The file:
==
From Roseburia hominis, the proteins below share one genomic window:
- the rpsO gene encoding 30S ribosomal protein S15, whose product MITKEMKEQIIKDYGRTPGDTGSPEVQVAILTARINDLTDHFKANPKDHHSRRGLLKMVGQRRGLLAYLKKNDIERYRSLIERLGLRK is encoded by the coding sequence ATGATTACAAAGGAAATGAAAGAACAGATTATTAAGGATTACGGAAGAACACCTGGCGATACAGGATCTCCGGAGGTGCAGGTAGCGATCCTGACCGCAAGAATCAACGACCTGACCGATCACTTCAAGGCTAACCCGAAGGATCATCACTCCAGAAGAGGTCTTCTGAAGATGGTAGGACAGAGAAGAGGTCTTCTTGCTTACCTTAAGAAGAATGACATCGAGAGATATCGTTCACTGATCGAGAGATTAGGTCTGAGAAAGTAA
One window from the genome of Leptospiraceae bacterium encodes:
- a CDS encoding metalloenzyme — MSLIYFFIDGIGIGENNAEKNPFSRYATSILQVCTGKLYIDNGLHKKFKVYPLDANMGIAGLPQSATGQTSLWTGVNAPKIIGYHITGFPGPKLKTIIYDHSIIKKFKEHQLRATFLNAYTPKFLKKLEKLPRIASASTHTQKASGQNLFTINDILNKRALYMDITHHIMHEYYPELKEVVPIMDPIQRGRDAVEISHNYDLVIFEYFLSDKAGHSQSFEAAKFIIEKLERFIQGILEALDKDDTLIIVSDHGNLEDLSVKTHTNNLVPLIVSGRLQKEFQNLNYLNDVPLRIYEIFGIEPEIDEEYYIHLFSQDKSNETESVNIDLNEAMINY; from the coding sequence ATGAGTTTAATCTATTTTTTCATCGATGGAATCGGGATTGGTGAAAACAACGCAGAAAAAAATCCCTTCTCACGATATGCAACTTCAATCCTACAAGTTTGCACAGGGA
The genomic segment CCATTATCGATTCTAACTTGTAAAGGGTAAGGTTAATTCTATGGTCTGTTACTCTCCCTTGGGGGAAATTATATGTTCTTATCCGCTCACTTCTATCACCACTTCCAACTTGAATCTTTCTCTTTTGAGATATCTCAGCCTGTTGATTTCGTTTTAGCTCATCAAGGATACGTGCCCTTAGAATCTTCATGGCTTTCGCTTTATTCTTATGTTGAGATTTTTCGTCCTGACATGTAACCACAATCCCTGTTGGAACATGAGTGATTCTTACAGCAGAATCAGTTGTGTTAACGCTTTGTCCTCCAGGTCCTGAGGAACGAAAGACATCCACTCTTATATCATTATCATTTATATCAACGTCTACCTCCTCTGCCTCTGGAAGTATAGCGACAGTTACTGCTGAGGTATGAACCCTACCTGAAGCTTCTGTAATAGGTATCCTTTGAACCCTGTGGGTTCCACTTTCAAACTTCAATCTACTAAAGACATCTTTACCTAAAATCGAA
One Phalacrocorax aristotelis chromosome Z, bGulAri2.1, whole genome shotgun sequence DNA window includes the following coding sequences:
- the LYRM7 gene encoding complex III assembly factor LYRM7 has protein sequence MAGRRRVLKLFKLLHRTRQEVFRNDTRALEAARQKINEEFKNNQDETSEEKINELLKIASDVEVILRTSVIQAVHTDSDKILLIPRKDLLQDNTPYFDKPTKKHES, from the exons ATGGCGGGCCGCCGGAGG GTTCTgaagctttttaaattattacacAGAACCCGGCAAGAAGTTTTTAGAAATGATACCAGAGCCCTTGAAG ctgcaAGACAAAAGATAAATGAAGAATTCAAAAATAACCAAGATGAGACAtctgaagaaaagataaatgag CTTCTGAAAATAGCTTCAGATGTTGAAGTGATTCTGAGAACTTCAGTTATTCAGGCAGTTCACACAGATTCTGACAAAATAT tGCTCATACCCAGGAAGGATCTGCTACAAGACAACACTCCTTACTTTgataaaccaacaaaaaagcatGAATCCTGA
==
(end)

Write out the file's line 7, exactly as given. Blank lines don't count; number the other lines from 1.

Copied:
- the LYRM7 gene encoding complex III assembly factor LYRM7 has protein sequence MAGRRRVLKLFKLLHRTRQEVFRNDTRALEAARQKINEEFKNNQDETSEEKINELLKIASDVEVILRTSVIQAVHTDSDKILLIPRKDLLQDNTPYFDKPTKKHES, from the exons ATGGCGGGCCGCCGGAGG GTTCTgaagctttttaaattattacacAGAACCCGGCAAGAAGTTTTTAGAAATGATACCAGAGCCCTTGAAG ctgcaAGACAAAAGATAAATGAAGAATTCAAAAATAACCAAGATGAGACAtctgaagaaaagataaatgag CTTCTGAAAATAGCTTCAGATGTTGAAGTGATTCTGAGAACTTCAGTTATTCAGGCAGTTCACACAGATTCTGACAAAATAT tGCTCATACCCAGGAAGGATCTGCTACAAGACAACACTCCTTACTTTgataaaccaacaaaaaagcatGAATCCTGA